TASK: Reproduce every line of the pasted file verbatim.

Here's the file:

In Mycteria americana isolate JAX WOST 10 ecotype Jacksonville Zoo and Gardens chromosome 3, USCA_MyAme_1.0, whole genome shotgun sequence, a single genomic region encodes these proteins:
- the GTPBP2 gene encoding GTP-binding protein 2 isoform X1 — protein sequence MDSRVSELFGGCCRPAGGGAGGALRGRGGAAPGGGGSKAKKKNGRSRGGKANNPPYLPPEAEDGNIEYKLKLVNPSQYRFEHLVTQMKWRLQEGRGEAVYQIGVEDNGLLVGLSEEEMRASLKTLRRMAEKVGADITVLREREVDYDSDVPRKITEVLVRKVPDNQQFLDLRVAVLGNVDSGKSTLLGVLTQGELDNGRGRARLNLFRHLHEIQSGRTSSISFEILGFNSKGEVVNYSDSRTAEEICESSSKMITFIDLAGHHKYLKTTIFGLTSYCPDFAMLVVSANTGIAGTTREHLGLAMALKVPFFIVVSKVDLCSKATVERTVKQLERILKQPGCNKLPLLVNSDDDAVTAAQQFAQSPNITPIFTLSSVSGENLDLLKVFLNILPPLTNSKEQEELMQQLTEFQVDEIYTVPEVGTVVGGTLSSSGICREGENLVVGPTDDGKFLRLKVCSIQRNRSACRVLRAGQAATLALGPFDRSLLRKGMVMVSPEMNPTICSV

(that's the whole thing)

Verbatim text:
In Mycteria americana isolate JAX WOST 10 ecotype Jacksonville Zoo and Gardens chromosome 3, USCA_MyAme_1.0, whole genome shotgun sequence, a single genomic region encodes these proteins:
- the GTPBP2 gene encoding GTP-binding protein 2 isoform X1 — protein sequence MDSRVSELFGGCCRPAGGGAGGALRGRGGAAPGGGGSKAKKKNGRSRGGKANNPPYLPPEAEDGNIEYKLKLVNPSQYRFEHLVTQMKWRLQEGRGEAVYQIGVEDNGLLVGLSEEEMRASLKTLRRMAEKVGADITVLREREVDYDSDVPRKITEVLVRKVPDNQQFLDLRVAVLGNVDSGKSTLLGVLTQGELDNGRGRARLNLFRHLHEIQSGRTSSISFEILGFNSKGEVVNYSDSRTAEEICESSSKMITFIDLAGHHKYLKTTIFGLTSYCPDFAMLVVSANTGIAGTTREHLGLAMALKVPFFIVVSKVDLCSKATVERTVKQLERILKQPGCNKLPLLVNSDDDAVTAAQQFAQSPNITPIFTLSSVSGENLDLLKVFLNILPPLTNSKEQEELMQQLTEFQVDEIYTVPEVGTVVGGTLSSSGICREGENLVVGPTDDGKFLRLKVCSIQRNRSACRVLRAGQAATLALGPFDRSLLRKGMVMVSPEMNPTICSV